14. The number one idea is to view a stock as an ownership of the business and to judge the staying quality of the business in terms of its competitive advantage. Look for more value in terms of discounted future cash flow than you are paying for. Move only when you have an advantage. It’s very basic. You have to understand the odds and have the discipline to bet only when the odds are in your favor. We just keep our head down and handle the headwinds and tailwinds as best we can, and take the result after a period of years.
15. People have always had this craving to have someone tell them the future. Long ago, kings would hire people to read sheep guts. There’s always been a market for people who pretend to know the future. Listening to today’s forecasters is just as crazy as when the king hired the guy to look at the sheep guts. It happens over and over and over.
16. I think there’s something to be said for developing the disposition to own stocks without fretting. [But] temperament alone won’t do it. You need a lot of curiosity for a long, long time.
17. I think there’s some mythology in this idea that I’ve been this great enlightener of Warren. He hasn’t needed much enlightenment. But we know more now than five years ago.
18. I’m glad we have insurance, though it’s not a no-brainer, I’m warning you. We have to be smart to make this work.
19. How can professors spread this [nonsense that a stock’s volatility is a measure of risk]? I’ve been waiting for this craziness to end for decades. It’s been dented, but it’s still out there.
20. We believe there should be a huge area between everything you should do and everything you can do without getting into legal trouble. I don’t think you should come anywhere near that line. We don’t deserve much credit for this. It helps us make more money. I’d like to believe that we’d behave well even if it didn’t work. But more often, we’ve made extra money from doing the right thing.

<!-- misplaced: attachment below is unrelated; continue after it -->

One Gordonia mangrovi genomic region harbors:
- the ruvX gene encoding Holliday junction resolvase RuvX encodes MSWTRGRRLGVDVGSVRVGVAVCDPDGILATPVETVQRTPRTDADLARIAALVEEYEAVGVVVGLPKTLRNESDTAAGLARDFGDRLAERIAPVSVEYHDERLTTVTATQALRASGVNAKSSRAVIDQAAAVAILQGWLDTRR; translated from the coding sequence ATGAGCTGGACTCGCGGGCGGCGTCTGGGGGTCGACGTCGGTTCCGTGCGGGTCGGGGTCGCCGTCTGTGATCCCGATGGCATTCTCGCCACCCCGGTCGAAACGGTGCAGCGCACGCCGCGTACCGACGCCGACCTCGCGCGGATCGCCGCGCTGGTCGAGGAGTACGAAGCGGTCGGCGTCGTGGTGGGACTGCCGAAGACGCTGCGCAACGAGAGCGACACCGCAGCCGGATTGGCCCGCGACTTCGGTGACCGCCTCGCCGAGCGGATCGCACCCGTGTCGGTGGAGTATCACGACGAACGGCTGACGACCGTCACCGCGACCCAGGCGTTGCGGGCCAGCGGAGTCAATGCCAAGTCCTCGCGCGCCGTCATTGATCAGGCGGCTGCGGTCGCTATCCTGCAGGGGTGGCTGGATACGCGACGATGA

21. You need to have a passionate interest in why things are happening. That cast of mind, kept over long periods, gradually improves your ability to focus on reality. If you don’t have that cast of mind, you’re destined for failure even if you have a high l.Q.
22. If you buy something because it’s undervalued, then you have to think about selling it when it approaches your calculation of its intrinsic value. That’s hard. But if you buy a few great companies, then you can sit on your ass. That’s a good thing.
23. It is occasionally possible for a tortoise, content to assimilate proven insights of his best predecessors, to outrun hares that seek originality or don’t wish to be left out of some crowd folly that ignores the best work of the past. This happens as the tortoise stumbles on some particularly effective way to apply the best previous work, or simply avoids standard calamities. We try more to profit from always remembering the obvious than from grasping the esoteric. It is remarkable how much long-term advantage people like us have gotten by trying to be consistently not stupid, instead of trying to be very intelligent.
24. If you have competence, you pretty much know its boundaries already. To ask the question [of whether you are past the boundary] is to answer it.
25. It’s hard to sit here at this annual meeting, surrounded by smart, honorable stockbrokers who do well for their clients, and criticize them. But stockbrokers, in toto, will do so poorly that the index fund will do better.
Article by Johnny Hopkins - The Acquirer's Multiple